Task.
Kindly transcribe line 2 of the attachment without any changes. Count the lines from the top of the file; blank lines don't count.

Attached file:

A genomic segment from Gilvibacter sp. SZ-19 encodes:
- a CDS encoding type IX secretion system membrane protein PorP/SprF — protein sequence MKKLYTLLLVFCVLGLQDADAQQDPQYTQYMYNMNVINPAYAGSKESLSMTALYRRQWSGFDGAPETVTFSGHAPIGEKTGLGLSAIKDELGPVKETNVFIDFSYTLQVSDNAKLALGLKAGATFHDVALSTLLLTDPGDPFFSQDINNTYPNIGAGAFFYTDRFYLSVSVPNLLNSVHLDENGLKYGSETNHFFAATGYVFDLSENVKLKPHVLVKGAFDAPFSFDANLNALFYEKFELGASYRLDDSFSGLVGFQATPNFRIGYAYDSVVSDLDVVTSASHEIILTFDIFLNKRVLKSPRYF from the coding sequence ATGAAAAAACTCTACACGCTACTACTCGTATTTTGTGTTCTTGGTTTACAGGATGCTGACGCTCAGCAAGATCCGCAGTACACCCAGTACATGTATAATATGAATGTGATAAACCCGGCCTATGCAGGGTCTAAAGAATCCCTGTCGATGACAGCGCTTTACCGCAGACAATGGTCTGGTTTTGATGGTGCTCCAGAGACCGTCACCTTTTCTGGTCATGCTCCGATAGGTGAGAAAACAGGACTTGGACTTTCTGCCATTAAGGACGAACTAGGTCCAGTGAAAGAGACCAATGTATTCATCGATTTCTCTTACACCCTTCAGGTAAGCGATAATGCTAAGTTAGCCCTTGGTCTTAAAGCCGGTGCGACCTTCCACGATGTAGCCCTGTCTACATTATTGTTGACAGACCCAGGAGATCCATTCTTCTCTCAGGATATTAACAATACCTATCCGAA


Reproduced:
- a CDS encoding type IX secretion system membrane protein PorP/SprF — protein sequence MKKLYTLLLVFCVLGLQDADAQQDPQYTQYMYNMNVINPAYAGSKESLSMTALYRRQWSGFDGAPETVTFSGHAPIGEKTGLGLSAIKDELGPVKETNVFIDFSYTLQVSDNAKLALGLKAGATFHDVALSTLLLTDPGDPFFSQDINNTYPNIGAGAFFYTDRFYLSVSVPNLLNSVHLDENGLKYGSETNHFFAATGYVFDLSENVKLKPHVLVKGAFDAPFSFDANLNALFYEKFELGASYRLDDSFSGLVGFQATPNFRIGYAYDSVVSDLDVVTSASHEIILTFDIFLNKRVLKSPRYF from the coding sequence ATGAAAAAACTCTACACGCTACTACTCGTATTTTGTGTTCTTGGTTTACAGGATGCTGACGCTCAGCAAGATCCGCAGTACACCCAGTACATGTATAATATGAATGTGATAAACCCGGCCTATGCAGGGTCTAAAGAATCCCTGTCGATGACAGCGCTTTACCGCAGACAATGGTCTGGTTTTGATGGTGCTCCAGAGACCGTCACCTTTTCTGGTCATGCTCCGATAGGTGAGAAAACAGGACTTGGACTTTCTGCCATTAAGGACGAACTAGGTCCAGTGAAAGAGACCAATGTATTCATCGATTTCTCTTACACCCTTCAGGTAAGCGATAATGCTAAGTTAGCCCTTGGTCTTAAAGCCGGTGCGACCTTCCACGATGTAGCCCTGTCTACATTATTGTTGACAGACCCAGGAGATCCATTCTTCTCTCAGGATATTAACAATACCTATCCGAA